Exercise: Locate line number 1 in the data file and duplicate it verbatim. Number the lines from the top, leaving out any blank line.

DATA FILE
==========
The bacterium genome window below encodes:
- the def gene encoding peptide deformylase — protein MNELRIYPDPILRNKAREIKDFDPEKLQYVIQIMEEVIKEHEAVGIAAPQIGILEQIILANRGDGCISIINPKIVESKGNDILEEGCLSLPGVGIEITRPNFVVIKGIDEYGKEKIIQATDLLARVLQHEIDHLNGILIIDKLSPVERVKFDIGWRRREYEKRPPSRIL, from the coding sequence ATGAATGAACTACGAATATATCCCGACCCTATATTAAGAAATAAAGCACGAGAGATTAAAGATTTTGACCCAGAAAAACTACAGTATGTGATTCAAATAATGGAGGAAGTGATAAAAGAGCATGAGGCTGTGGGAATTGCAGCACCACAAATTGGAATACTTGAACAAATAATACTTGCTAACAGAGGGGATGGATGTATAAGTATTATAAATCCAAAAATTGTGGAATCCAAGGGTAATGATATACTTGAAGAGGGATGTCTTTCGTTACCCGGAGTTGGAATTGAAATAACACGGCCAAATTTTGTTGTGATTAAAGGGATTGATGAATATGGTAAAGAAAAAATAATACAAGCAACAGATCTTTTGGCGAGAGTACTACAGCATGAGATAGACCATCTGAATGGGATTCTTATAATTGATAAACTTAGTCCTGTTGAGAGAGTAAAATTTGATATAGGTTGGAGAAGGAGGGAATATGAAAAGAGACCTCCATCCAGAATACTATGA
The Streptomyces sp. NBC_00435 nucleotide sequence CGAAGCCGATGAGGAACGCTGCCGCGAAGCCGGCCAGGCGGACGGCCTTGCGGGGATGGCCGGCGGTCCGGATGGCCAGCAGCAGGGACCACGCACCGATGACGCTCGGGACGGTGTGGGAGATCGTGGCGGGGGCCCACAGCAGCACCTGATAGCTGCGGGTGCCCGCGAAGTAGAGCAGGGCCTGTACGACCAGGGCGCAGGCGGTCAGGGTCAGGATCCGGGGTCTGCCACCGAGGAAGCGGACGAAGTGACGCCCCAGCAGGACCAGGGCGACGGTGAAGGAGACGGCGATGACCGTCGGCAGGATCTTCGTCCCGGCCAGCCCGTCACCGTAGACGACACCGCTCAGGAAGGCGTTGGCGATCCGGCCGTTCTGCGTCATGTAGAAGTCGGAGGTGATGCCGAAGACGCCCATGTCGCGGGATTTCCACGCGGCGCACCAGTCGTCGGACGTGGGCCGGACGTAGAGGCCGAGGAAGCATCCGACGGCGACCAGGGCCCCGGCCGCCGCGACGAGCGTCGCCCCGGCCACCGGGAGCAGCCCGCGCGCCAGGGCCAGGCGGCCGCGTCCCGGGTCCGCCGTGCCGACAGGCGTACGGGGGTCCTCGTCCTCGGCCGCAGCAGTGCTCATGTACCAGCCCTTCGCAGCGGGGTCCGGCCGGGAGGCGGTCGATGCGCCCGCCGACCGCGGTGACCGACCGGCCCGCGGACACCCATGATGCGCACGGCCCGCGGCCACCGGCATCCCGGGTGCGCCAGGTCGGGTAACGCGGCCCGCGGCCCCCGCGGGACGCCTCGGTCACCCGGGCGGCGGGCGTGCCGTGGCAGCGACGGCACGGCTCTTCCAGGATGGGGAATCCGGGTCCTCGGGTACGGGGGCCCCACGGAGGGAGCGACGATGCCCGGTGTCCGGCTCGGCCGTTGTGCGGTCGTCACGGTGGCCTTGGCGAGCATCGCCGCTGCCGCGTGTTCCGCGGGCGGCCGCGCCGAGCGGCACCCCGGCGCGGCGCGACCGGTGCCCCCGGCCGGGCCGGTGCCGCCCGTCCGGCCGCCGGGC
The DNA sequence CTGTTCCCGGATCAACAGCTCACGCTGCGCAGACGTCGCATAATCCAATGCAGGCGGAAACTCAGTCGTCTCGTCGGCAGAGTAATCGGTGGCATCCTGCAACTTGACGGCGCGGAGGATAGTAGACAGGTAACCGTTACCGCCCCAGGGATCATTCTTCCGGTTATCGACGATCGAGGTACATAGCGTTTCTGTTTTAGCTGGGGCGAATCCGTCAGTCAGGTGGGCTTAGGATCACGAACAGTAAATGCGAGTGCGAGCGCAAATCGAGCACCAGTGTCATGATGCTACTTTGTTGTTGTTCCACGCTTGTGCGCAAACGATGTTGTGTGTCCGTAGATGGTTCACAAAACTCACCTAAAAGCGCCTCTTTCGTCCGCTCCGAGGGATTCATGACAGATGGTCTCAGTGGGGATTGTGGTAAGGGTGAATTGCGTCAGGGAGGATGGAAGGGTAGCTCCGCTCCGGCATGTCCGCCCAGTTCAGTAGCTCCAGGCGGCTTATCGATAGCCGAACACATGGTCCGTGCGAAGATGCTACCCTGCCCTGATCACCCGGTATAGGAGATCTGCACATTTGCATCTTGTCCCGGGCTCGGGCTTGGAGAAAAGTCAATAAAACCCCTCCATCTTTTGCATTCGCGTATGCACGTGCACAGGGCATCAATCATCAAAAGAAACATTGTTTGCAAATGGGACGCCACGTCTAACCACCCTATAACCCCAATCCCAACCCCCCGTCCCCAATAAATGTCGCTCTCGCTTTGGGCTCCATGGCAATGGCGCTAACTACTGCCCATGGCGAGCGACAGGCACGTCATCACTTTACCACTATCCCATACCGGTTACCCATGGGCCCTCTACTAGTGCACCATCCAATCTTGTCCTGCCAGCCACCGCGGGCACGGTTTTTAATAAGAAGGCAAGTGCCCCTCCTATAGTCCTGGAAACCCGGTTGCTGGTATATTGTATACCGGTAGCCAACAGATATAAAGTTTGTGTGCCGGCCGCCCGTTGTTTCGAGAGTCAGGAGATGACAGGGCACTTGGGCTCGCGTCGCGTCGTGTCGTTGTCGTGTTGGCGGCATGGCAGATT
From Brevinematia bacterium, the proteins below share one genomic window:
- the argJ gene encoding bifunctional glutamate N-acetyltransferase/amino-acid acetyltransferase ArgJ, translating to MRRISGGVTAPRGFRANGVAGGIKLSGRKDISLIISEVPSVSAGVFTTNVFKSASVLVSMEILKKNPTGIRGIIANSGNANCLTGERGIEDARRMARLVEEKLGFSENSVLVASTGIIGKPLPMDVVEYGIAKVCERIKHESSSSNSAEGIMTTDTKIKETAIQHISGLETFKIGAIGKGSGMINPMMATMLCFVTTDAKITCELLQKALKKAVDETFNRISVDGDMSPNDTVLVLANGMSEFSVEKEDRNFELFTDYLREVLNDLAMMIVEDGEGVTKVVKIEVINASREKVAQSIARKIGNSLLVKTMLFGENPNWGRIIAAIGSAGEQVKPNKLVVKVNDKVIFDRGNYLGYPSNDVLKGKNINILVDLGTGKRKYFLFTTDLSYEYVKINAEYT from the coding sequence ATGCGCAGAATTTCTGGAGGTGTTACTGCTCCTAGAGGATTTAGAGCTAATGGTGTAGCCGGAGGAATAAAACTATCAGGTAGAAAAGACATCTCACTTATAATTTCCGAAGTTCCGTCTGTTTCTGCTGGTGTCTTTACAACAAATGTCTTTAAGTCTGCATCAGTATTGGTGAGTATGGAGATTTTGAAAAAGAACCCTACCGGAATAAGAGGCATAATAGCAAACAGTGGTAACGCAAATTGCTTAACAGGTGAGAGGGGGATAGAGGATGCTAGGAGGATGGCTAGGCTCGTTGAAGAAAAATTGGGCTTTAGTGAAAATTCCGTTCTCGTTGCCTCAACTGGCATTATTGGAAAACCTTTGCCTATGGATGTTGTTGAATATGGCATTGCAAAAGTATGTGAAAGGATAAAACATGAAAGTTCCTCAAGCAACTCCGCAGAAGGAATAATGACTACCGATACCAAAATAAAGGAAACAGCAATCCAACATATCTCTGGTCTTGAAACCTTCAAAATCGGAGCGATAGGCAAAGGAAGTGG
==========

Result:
The bacterium genome window below encodes: